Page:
Alberto Garcia lives in the Petare barrio, in the east of Caracas, but was born in Maracaibo, Zulia state. Like thousands of others, he didn’t wait for election results to be announced before taking to Avenida Urdaneta, the road which runs through the centre of the capital up to Miraflores, the Presidential palace.
“Chavez is more dangerous now he has died than when he was alive,” Alberto tells me. “He liberated us from the imperialist powers … here, we have democracy!”
Fifteen year-old Jonayca is also in the crowds, too young to vote, surrounded by a group of friends from school. “We are here for our future,” he says, “we want to defend our country.”
When the results of the Venezuelan presidential elections were announced, late on Sunday night, few were surprised by the name of the winner. Nicolas Maduro had been personally named by Hugo Chavez as the person to vote for if anything happened to him, and the commitment had held strong.
Unlike Chavez, however, Maduro had failed to capture a landslide percentage, as had become the norm in recent presidential elections. His victory margin set off a war of rhetoric, continuing the trend of the proceeding political campaigns. Maduro took to the 23 de Enero barrio to proclaim the continuation of the Bolivarian revolution; an hour later, in a far wealthier side of the city, his electoral opponent Henrique Capriles called a press conference in which he denounced the president-elect and refused to recognize the results of the election.
Capriles has spoken a lot about wanting to follow a peaceful route over the last two days. However, there is an implicit contradiction in calling for peace whilst refusing to accept the results of a democratic election, and this, unfortunately, is the message his followers have received.
Attacks on Telesur, home of top election official
On Monday, Capriles called for a “cacerolazo” in the evening, a form of protest consisting of a co-ordinated banging of kitchen pots, first made popular amongst the opposition to Salvador Allende in Chile in the 1970s.
The cacerolazo went ahead; I could hear it from where I am staying in the city. Later that evening, Capriles supporters attacked the headquarters of Telesur, a news channel broadcast across Latin America.
Another group of opposition supporters surrounded the home of Tibisay Lucena, the president of the CNE [National Electoral Council]. Former Minister of Communication Andres Izarra posted online that some were threatening to burn the house of his father. Henrique Capriles also called for a demonstration to take place outside the headquarters of the CNE on Wednesday.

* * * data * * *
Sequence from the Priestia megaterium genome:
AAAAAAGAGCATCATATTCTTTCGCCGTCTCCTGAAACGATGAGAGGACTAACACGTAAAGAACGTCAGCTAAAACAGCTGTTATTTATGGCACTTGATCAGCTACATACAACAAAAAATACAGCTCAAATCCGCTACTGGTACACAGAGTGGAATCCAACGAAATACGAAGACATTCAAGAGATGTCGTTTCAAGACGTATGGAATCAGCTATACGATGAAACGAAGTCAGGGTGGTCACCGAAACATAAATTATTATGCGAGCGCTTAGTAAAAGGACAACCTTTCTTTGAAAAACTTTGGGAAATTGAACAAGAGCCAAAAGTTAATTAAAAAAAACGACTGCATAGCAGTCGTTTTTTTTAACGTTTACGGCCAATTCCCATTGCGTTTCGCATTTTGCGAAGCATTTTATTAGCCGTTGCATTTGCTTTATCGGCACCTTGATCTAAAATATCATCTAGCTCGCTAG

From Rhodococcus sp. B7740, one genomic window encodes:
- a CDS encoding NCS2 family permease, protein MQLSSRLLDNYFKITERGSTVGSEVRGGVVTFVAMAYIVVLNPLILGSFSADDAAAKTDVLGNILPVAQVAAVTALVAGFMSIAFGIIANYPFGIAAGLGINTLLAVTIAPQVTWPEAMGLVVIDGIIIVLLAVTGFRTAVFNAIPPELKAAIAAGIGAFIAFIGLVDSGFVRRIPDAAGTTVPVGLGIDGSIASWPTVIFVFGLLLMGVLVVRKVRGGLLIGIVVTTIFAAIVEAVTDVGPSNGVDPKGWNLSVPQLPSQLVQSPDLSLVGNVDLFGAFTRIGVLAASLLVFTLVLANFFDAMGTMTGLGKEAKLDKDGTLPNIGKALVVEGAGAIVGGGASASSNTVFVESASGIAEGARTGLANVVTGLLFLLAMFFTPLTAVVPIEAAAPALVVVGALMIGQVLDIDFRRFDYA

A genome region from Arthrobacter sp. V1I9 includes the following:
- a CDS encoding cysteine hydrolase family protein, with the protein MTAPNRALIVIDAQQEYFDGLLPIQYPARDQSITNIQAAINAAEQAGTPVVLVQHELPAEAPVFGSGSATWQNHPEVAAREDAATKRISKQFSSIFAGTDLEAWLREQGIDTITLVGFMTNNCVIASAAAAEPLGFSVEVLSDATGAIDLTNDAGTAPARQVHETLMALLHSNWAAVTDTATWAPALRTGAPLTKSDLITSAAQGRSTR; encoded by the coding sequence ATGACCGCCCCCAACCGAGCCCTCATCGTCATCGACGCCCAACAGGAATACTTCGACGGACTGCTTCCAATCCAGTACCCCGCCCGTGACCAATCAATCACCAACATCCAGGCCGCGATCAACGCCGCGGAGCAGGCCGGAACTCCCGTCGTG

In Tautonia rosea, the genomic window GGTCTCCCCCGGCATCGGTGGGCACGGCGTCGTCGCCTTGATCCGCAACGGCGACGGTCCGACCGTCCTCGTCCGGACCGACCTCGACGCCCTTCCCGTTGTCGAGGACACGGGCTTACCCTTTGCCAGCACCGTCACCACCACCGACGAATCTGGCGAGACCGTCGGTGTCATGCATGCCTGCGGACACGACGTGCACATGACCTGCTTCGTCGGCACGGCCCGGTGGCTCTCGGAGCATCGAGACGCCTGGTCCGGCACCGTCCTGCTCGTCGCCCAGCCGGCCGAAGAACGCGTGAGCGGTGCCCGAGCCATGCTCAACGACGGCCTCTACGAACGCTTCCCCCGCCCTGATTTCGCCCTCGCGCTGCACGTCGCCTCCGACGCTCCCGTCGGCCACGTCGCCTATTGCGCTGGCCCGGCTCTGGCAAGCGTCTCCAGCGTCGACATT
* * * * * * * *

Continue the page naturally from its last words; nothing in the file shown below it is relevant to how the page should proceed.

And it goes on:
By Tuesday opposition violence had caused seven deaths and over sixty injuries. Maduro said that a firm hand was needed and that the march would not be allowed to go ahead. Capriles later cancelled the march, blaming the deaths on the government, who he said were planning to “infiltrate” his demonstration.
In October, it seems, the force of the tide which swept Chavez to victory, with more votes than he had ever received before, was simply deemed too powerful to scale. This time around, however, Maduro was over half a million votes compared to his predecessor, and Capriles had increased his vote by a similar amount to narrow the gap.
However, close election results are not a stranger to systems considered by many as democratic. In the UK, none of the three mainstream parties won a majority, and so two parties “teamed together” to form a government, as if that had been a hidden option unwittingly voted for by the majority of the British public. The “coalition” government, as well as their Labour “opposition,” wish to mourn the death of former Prime Minister Margaret Thatcher; she gained power with a vote of 40 per cent. But since Sunday’s election, both the United States and the European Union have failed to recognise Maduro’s victory.
On Monday, Maduro was officially sworn in as President by the CNE; still, there has been no recognition from the sacred tongues of the former imperialist powers. Despite the fact that Venezuela has one of the most open, safe and fair voting systems in the world, with seven individual measures to ensure the security of the vote.
So why, I wonder, the double standards in the case of Venezuela? In the UK, the Guardian newspaper reported that elections in Venezuela ended in “turmoil.” Why does a close election result automatically mean turmoil, but in “first-world” countries simply the exercise of democracy? Is it because this is a country rich in resources, rich in oil, and refusing to follow the dictates of foreign powers?
Foreign Minister Elias Jaua called the Venezuelan ambassador to Spain for consultations yesterday after the Spanish government said they would not recognise the “implicitly strong and clear” results of the election. On Monday night, President Maduro took advantage of a press confidence to re-assert the position:
“Take care, because Venezuela is free… we defeated the King of Spain a long time ago!”
Almost every government in Latin America, the real international community in this part of the world, has recognised the results of the presidential elections and congratulated the people of the country for yet another successful democratic process. It is time for Henrique Capriles, and his backers abroad, to do the same.
Jody McIntyre is a journalist, author and political activist. He is current in Caracas, Venezuela to cover the presidential elections. He has written for the the New Internationalist, The Independent, The Guardian, The Observer, Al Akhbar English, the New Statesman, Electronic Intifada and Disability Now. He was Guest Editor for the October 2012 issue of the New Internationalist. He is also the co-director of a forthcoming documentary on the Venezuelan ‘Hip-Hop Revolucion’ movement with Pablo Navarrete. For updates, please follow @JodyMcIntyre.